Canadian Authorities Probe Reports of Falling Airliner Debris
Canadian authorities are investigating reports that debris fell Monday from a troubled airliner and calls saying that the debris fell in southern Ontario, damaging vehicles.
The incident centers around Air Canada 1 flight, which took off from Toronto at 2:10 p.m. ET, destined for Tokyo’s Narita Airport, with 318 passengers and 16 crew members aboard.
One of the Boeing 777 aircraft’s engines shut down after takeoff, prompting the flight crew to follow “standard procedure” and return to Toronto Pearson International Airport, said Air Canada spokesman Peter Fitzpatrick.
The crew requested an emergency landing, which Fitzpatrick said was standard because it gives certain planes first priority, though he also noted the aircraft involved is designed to run on a single engine if necessary.
The plane landed normally and passengers returned to the gate, according to Fitzpatrick. Constable George Tudos, spokesman for police in the regional municipality of Peel, said the aircraft returned to Toronto’s airport at 3:53 p.m.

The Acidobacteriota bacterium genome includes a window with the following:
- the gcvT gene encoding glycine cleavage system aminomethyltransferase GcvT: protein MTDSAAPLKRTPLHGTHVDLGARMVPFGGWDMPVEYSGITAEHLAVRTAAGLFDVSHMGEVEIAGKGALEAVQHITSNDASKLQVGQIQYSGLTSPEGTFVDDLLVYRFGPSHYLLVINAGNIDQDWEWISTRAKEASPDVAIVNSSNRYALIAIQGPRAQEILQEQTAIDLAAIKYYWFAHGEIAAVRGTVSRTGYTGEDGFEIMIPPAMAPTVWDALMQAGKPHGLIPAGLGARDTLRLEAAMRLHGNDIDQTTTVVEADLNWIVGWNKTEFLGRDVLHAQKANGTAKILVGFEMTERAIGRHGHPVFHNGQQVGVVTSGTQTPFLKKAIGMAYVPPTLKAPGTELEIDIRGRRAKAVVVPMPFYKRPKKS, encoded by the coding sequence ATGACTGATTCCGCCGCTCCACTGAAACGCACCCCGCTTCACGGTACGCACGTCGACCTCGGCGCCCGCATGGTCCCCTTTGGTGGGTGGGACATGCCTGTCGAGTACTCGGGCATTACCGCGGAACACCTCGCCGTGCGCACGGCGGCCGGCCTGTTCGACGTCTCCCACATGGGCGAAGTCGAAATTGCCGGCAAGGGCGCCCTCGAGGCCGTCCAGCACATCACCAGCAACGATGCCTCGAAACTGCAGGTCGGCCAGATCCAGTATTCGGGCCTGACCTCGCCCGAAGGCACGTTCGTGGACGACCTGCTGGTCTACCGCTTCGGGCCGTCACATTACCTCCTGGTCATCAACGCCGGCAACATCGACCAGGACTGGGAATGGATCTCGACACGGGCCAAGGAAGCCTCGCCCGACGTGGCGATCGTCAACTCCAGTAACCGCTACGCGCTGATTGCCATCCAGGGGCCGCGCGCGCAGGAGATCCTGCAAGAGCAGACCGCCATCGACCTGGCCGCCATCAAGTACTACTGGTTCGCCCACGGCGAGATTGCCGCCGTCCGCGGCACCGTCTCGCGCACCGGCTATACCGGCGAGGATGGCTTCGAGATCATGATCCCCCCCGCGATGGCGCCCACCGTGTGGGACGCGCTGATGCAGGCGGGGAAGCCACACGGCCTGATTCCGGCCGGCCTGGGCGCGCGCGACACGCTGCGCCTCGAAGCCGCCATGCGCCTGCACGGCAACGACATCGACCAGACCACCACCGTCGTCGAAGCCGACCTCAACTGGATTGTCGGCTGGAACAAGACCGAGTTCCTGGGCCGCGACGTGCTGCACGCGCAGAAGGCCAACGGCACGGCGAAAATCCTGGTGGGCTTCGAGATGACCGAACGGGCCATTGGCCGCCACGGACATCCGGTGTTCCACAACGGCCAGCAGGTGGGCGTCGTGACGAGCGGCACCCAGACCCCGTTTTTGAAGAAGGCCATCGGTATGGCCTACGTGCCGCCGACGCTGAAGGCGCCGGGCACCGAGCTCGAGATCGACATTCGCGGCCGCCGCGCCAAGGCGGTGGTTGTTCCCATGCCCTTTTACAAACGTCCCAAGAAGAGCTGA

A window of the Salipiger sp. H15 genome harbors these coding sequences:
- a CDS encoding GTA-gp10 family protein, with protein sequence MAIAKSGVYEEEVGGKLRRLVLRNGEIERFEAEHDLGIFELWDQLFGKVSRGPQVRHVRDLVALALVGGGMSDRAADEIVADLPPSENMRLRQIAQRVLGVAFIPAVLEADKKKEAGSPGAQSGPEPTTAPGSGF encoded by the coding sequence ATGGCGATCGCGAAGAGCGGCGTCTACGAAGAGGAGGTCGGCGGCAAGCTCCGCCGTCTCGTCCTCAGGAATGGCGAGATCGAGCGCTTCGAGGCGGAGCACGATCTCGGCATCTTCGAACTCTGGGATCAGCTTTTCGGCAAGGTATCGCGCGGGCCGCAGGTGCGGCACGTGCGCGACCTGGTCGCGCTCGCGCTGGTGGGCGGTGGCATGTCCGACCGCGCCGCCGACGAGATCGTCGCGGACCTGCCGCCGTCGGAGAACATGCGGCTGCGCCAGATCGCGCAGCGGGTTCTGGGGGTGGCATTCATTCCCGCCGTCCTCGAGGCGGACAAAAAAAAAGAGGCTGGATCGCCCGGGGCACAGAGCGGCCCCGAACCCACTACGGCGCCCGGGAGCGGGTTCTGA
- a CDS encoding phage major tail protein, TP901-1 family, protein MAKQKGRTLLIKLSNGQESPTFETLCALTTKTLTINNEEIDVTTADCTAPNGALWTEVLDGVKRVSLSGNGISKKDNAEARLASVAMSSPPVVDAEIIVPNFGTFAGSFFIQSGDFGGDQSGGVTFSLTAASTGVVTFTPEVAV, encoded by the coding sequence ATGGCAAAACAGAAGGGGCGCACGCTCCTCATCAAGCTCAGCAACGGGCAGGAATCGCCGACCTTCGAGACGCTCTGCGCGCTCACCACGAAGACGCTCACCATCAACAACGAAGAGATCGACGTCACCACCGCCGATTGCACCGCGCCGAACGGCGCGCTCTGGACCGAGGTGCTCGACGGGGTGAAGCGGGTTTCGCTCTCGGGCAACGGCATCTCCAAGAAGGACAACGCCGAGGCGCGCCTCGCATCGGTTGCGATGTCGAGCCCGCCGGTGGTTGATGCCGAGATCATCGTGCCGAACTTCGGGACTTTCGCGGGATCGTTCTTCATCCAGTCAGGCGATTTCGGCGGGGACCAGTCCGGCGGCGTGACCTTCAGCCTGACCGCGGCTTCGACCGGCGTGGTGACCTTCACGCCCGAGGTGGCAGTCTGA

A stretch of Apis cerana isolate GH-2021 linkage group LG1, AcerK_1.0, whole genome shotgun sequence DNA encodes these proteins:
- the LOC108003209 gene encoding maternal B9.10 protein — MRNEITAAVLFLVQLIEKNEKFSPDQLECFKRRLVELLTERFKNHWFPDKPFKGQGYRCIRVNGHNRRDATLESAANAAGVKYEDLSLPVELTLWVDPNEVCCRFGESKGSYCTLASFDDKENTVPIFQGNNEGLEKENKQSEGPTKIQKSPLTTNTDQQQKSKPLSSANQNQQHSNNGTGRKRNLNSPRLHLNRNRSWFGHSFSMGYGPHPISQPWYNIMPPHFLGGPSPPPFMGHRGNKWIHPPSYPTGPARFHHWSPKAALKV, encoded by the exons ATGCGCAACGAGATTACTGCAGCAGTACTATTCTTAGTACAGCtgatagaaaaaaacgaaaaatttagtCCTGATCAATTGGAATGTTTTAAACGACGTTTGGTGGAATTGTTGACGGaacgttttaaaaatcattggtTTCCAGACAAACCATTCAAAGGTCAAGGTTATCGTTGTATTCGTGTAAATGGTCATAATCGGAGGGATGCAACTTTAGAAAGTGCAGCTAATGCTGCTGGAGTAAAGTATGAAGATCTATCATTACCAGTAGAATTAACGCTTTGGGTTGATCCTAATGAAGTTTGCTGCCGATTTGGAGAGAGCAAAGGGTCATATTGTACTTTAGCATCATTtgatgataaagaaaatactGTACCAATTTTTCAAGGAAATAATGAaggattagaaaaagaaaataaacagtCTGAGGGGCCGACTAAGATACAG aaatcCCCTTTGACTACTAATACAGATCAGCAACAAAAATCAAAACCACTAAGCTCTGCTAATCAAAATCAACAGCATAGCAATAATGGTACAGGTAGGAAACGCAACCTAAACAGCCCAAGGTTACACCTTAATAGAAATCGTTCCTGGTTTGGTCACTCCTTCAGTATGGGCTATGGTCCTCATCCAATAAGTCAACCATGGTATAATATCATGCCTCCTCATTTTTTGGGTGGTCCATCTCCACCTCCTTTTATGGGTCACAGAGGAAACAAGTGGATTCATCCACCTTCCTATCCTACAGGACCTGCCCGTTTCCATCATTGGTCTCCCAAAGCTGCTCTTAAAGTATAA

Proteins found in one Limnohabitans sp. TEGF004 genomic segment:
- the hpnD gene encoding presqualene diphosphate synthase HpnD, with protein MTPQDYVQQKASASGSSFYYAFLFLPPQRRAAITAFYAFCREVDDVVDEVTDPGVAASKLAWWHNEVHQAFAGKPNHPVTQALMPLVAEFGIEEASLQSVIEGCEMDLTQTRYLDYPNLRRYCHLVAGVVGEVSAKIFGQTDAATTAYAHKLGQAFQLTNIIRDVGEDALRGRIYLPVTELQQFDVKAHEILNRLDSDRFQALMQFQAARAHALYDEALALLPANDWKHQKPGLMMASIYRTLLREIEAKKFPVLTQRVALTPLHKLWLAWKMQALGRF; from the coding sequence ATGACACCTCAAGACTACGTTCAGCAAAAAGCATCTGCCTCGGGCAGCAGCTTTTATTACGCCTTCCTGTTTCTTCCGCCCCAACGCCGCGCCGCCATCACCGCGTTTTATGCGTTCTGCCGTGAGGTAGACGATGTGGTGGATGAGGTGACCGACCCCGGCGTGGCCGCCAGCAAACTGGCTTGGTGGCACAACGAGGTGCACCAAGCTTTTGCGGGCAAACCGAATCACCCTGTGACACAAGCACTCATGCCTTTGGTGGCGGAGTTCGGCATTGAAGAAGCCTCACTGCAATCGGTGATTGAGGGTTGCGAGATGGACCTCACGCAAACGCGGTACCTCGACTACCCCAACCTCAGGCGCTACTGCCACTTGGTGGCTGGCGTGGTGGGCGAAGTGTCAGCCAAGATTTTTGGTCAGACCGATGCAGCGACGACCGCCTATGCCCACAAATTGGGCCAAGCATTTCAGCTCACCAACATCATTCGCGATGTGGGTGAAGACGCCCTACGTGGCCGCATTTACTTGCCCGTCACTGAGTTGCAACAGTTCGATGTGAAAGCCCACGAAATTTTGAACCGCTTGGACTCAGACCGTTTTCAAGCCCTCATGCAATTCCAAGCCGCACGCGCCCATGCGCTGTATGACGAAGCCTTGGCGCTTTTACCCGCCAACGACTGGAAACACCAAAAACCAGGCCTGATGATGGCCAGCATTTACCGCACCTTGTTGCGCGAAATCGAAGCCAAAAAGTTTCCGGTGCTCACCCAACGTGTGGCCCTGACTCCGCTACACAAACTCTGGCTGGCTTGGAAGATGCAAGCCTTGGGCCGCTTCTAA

Yet more than an hour before that, around 2:30 p.m., people began reporting seeing smoke, and one spotted what might have been debris coming from a large airliner, according to the spokesman.
Peel Regional Police ended up receiving several calls from people reporting vehicles had been damaged by things that mysteriously plunged from the sky, said Tudos. As of about 4:30 p.m., three to five such vehicles were being investigated for damage.
No injuries have been reported on the plane or on the ground, added the spokesman.
Fitzpatrick, the Air Canada spokesman, noted around 5 p.m. that there had been “no confirmation at this time” that debris had fallen from his company’s plane.
“There will be a full investigation into this incident, as there always is, and that will determine what happened,” said Fitzpatrick.
Tudos, the Peel police spokesman, said officials from the national transportation agency Transport Canada are investigating.
CNN’s Aaron Cooper, Todd Sperry and Jake Carpenter contributed to this report.